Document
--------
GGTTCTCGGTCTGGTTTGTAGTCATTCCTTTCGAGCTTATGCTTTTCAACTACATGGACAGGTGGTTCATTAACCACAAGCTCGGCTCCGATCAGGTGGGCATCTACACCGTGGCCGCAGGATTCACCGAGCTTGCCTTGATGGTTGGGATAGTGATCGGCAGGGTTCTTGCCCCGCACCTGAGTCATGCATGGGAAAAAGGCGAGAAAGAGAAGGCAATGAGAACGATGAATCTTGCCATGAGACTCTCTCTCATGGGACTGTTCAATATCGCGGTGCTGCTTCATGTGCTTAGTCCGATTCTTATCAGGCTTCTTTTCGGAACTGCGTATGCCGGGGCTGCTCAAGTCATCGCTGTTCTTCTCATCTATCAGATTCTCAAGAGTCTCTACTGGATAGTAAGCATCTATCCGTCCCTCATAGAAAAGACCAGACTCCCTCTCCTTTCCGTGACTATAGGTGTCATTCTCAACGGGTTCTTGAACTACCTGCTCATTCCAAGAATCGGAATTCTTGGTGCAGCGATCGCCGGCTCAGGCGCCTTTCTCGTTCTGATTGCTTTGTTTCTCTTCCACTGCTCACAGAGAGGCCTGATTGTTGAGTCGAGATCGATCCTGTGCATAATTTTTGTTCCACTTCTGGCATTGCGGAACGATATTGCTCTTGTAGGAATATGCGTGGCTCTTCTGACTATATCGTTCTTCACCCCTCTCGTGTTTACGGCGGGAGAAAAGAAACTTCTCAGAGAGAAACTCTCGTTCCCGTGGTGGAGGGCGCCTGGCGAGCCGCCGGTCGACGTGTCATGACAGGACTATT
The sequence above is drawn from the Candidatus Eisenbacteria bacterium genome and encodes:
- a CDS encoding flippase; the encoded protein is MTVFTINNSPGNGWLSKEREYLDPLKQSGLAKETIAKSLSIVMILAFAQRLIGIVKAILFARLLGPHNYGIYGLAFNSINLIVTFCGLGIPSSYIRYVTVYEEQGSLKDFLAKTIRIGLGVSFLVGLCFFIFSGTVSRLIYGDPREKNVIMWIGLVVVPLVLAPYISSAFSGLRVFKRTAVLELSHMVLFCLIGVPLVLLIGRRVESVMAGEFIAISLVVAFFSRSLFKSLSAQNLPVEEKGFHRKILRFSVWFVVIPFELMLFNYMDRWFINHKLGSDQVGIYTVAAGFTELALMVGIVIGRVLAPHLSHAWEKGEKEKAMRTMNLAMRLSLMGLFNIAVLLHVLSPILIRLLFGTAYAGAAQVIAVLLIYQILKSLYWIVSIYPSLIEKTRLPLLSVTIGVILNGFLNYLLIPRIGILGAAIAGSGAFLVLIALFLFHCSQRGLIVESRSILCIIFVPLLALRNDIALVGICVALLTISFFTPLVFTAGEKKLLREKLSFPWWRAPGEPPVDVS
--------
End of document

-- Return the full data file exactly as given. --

GGTTCTCGGTCTGGTTTGTAGTCATTCCTTTCGAGCTTATGCTTTTCAACTACATGGACAGGTGGTTCATTAACCACAAGCTCGGCTCCGATCAGGTGGGCATCTACACCGTGGCCGCAGGATTCACCGAGCTTGCCTTGATGGTTGGGATAGTGATCGGCAGGGTTCTTGCCCCGCACCTGAGTCATGCATGGGAAAAAGGCGAGAAAGAGAAGGCAATGAGAACGATGAATCTTGCCATGAGACTCTCTCTCATGGGACTGTTCAATATCGCGGTGCTGCTTCATGTGCTTAGTCCGATTCTTATCAGGCTTCTTTTCGGAACTGCGTATGCCGGGGCTGCTCAAGTCATCGCTGTTCTTCTCATCTATCAGATTCTCAAGAGTCTCTACTGGATAGTAAGCATCTATCCGTCCCTCATAGAAAAGACCAGACTCCCTCTCCTTTCCGTGACTATAGGTGTCATTCTCAACGGGTTCTTGAACTACCTGCTCATTCCAAGAATCGGAATTCTTGGTGCAGCGATCGCCGGCTCAGGCGCCTTTCTCGTTCTGATTGCTTTGTTTCTCTTCCACTGCTCACAGAGAGGCCTGATTGTTGAGTCGAGATCGATCCTGTGCATAATTTTTGTTCCACTTCTGGCATTGCGGAACGATATTGCTCTTGTAGGAATATGCGTGGCTCTTCTGACTATATCGTTCTTCACCCCTCTCGTGTTTACGGCGGGAGAAAAGAAACTTCTCAGAGAGAAACTCTCGTTCCCGTGGTGGAGGGCGCCTGGCGAGCCGCCGGTCGACGTGTCATGACAGGACTATT
The sequence above is drawn from the Candidatus Eisenbacteria bacterium genome and encodes:
- a CDS encoding flippase; the encoded protein is MTVFTINNSPGNGWLSKEREYLDPLKQSGLAKETIAKSLSIVMILAFAQRLIGIVKAILFARLLGPHNYGIYGLAFNSINLIVTFCGLGIPSSYIRYVTVYEEQGSLKDFLAKTIRIGLGVSFLVGLCFFIFSGTVSRLIYGDPREKNVIMWIGLVVVPLVLAPYISSAFSGLRVFKRTAVLELSHMVLFCLIGVPLVLLIGRRVESVMAGEFIAISLVVAFFSRSLFKSLSAQNLPVEEKGFHRKILRFSVWFVVIPFELMLFNYMDRWFINHKLGSDQVGIYTVAAGFTELALMVGIVIGRVLAPHLSHAWEKGEKEKAMRTMNLAMRLSLMGLFNIAVLLHVLSPILIRLLFGTAYAGAAQVIAVLLIYQILKSLYWIVSIYPSLIEKTRLPLLSVTIGVILNGFLNYLLIPRIGILGAAIAGSGAFLVLIALFLFHCSQRGLIVESRSILCIIFVPLLALRNDIALVGICVALLTISFFTPLVFTAGEKKLLREKLSFPWWRAPGEPPVDVS